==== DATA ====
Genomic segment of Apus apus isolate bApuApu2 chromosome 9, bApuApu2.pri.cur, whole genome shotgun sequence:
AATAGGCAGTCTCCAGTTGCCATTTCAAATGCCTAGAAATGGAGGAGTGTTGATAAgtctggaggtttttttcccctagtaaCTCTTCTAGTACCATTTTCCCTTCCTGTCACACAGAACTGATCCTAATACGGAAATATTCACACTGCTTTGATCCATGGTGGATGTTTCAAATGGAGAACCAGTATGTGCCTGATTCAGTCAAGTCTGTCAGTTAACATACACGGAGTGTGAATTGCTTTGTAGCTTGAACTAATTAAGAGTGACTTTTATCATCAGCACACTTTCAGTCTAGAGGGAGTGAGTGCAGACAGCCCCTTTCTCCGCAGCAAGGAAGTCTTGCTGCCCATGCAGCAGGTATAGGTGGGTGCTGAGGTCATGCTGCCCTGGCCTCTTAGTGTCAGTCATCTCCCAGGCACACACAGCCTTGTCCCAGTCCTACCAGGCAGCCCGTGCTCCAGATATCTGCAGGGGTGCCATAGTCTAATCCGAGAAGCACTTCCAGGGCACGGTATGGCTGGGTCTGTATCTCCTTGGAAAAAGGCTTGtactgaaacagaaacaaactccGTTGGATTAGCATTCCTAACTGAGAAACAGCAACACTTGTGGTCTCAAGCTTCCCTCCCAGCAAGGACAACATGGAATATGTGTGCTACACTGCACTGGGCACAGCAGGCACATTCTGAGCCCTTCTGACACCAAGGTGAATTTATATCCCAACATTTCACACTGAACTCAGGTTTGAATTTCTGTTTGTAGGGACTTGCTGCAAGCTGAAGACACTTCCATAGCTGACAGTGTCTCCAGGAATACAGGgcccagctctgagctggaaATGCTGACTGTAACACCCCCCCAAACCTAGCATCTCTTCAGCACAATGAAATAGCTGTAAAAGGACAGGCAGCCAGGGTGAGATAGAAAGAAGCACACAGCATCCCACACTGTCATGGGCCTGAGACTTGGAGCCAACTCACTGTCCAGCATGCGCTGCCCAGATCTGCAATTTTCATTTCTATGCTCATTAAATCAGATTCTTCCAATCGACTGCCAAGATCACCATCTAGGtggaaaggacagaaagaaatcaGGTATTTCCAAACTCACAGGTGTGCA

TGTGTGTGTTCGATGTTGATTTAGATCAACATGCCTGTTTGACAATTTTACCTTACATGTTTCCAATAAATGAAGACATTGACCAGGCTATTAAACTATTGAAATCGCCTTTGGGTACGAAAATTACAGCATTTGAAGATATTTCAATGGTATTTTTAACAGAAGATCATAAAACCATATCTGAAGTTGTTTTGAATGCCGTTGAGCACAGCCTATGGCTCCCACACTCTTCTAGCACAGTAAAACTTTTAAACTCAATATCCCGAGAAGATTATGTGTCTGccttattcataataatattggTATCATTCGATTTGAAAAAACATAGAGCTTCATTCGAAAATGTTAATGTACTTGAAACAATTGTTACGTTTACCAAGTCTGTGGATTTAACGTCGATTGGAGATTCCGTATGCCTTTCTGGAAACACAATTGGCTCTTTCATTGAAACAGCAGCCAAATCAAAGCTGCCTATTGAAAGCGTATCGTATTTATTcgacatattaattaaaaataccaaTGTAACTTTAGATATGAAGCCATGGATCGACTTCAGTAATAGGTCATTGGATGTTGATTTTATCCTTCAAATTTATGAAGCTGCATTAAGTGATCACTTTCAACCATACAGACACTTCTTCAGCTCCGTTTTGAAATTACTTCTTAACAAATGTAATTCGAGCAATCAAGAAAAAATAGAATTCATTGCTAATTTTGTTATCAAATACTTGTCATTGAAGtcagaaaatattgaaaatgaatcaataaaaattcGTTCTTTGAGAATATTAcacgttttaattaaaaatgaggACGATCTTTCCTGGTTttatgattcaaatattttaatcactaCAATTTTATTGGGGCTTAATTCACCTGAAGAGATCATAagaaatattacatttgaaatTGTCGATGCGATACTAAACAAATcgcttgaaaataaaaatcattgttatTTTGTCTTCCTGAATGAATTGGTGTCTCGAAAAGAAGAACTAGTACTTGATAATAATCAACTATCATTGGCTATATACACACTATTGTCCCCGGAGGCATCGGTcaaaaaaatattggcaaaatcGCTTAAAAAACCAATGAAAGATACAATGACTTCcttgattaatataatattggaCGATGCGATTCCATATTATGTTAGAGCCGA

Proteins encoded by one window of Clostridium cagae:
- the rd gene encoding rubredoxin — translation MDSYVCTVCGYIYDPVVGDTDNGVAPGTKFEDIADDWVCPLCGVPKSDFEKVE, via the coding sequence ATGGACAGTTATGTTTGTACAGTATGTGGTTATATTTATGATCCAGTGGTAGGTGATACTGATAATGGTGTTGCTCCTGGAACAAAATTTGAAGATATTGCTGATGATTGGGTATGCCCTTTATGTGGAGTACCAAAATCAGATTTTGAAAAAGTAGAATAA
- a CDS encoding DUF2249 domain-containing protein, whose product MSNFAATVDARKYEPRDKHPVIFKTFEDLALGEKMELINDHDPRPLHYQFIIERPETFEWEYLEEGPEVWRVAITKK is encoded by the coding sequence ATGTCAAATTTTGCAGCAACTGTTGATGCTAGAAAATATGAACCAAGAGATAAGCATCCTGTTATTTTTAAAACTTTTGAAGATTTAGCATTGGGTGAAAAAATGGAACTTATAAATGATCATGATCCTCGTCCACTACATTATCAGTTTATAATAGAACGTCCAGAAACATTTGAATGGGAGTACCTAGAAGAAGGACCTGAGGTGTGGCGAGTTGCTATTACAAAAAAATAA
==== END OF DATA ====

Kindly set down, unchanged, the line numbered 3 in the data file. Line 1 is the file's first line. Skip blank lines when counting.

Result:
TGTGTGTGTTCGATGTTGATTTAGATCAACATGCCTGTTTGACAATTTTACCTTACATGTTTCCAATAAATGAAGACATTGACCAGGCTATTAAACTATTGAAATCGCCTTTGGGTACGAAAATTACAGCATTTGAAGATATTTCAATGGTATTTTTAACAGAAGATCATAAAACCATATCTGAAGTTGTTTTGAATGCCGTTGAGCACAGCCTATGGCTCCCACACTCTTCTAGCACAGTAAAACTTTTAAACTCAATATCCCGAGAAGATTATGTGTCTGccttattcataataatattggTATCATTCGATTTGAAAAAACATAGAGCTTCATTCGAAAATGTTAATGTACTTGAAACAATTGTTACGTTTACCAAGTCTGTGGATTTAACGTCGATTGGAGATTCCGTATGCCTTTCTGGAAACACAATTGGCTCTTTCATTGAAACAGCAGCCAAATCAAAGCTGCCTATTGAAAGCGTATCGTATTTATTcgacatattaattaaaaataccaaTGTAACTTTAGATATGAAGCCATGGATCGACTTCAGTAATAGGTCATTGGATGTTGATTTTATCCTTCAAATTTATGAAGCTGCATTAAGTGATCACTTTCAACCATACAGACACTTCTTCAGCTCCGTTTTGAAATTACTTCTTAACAAATGTAATTCGAGCAATCAAGAAAAAATAGAATTCATTGCTAATTTTGTTATCAAATACTTGTCATTGAAGtcagaaaatattgaaaatgaatcaataaaaattcGTTCTTTGAGAATATTAcacgttttaattaaaaatgaggACGATCTTTCCTGGTTttatgattcaaatattttaatcactaCAATTTTATTGGGGCTTAATTCACCTGAAGAGATCATAagaaatattacatttgaaatTGTCGATGCGATACTAAACAAATcgcttgaaaataaaaatcattgttatTTTGTCTTCCTGAATGAATTGGTGTCTCGAAAAGAAGAACTAGTACTTGATAATAATCAACTATCATTGGCTATATACACACTATTGTCCCCGGAGGCATCGGTcaaaaaaatattggcaaaatcGCTTAAAAAACCAATGAAAGATACAATGACTTCcttgattaatataatattggaCGATGCGATTCCATATTATGTTAGAGCCGA